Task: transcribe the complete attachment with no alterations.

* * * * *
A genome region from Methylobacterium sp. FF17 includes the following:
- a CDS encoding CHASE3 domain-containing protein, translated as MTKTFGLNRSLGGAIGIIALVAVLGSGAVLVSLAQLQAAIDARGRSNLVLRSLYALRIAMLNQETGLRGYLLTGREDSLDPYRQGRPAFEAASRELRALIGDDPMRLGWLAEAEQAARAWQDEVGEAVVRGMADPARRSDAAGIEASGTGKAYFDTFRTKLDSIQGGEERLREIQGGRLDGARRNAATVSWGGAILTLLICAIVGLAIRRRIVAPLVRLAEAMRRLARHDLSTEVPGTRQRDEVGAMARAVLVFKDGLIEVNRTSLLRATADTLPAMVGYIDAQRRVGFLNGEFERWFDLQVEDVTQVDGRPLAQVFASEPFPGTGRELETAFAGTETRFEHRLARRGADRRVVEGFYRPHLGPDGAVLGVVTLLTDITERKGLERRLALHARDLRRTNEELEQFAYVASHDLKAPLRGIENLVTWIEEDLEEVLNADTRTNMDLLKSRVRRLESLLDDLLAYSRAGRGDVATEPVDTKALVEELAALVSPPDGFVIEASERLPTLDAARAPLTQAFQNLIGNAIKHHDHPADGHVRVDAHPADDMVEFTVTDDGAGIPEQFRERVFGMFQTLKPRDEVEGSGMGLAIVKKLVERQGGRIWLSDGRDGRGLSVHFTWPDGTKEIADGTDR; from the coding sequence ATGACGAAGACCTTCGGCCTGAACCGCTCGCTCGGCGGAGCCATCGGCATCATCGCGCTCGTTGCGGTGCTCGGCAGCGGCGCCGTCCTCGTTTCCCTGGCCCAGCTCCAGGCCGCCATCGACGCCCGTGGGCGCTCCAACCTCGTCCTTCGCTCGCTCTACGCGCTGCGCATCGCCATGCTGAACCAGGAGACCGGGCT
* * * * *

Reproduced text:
A genome region from Methylobacterium sp. FF17 includes the following:
- a CDS encoding CHASE3 domain-containing protein, translated as MTKTFGLNRSLGGAIGIIALVAVLGSGAVLVSLAQLQAAIDARGRSNLVLRSLYALRIAMLNQETGLRGYLLTGREDSLDPYRQGRPAFEAASRELRALIGDDPMRLGWLAEAEQAARAWQDEVGEAVVRGMADPARRSDAAGIEASGTGKAYFDTFRTKLDSIQGGEERLREIQGGRLDGARRNAATVSWGGAILTLLICAIVGLAIRRRIVAPLVRLAEAMRRLARHDLSTEVPGTRQRDEVGAMARAVLVFKDGLIEVNRTSLLRATADTLPAMVGYIDAQRRVGFLNGEFERWFDLQVEDVTQVDGRPLAQVFASEPFPGTGRELETAFAGTETRFEHRLARRGADRRVVEGFYRPHLGPDGAVLGVVTLLTDITERKGLERRLALHARDLRRTNEELEQFAYVASHDLKAPLRGIENLVTWIEEDLEEVLNADTRTNMDLLKSRVRRLESLLDDLLAYSRAGRGDVATEPVDTKALVEELAALVSPPDGFVIEASERLPTLDAARAPLTQAFQNLIGNAIKHHDHPADGHVRVDAHPADDMVEFTVTDDGAGIPEQFRERVFGMFQTLKPRDEVEGSGMGLAIVKKLVERQGGRIWLSDGRDGRGLSVHFTWPDGTKEIADGTDR; from the coding sequence ATGACGAAGACCTTCGGCCTGAACCGCTCGCTCGGCGGAGCCATCGGCATCATCGCGCTCGTTGCGGTGCTCGGCAGCGGCGCCGTCCTCGTTTCCCTGGCCCAGCTCCAGGCCGCCATCGACGCCCGTGGGCGCTCCAACCTCGTCCTTCGCTCGCTCTACGCGCTGCGCATCGCCATGCTGAACCAGGAGACCGGGCT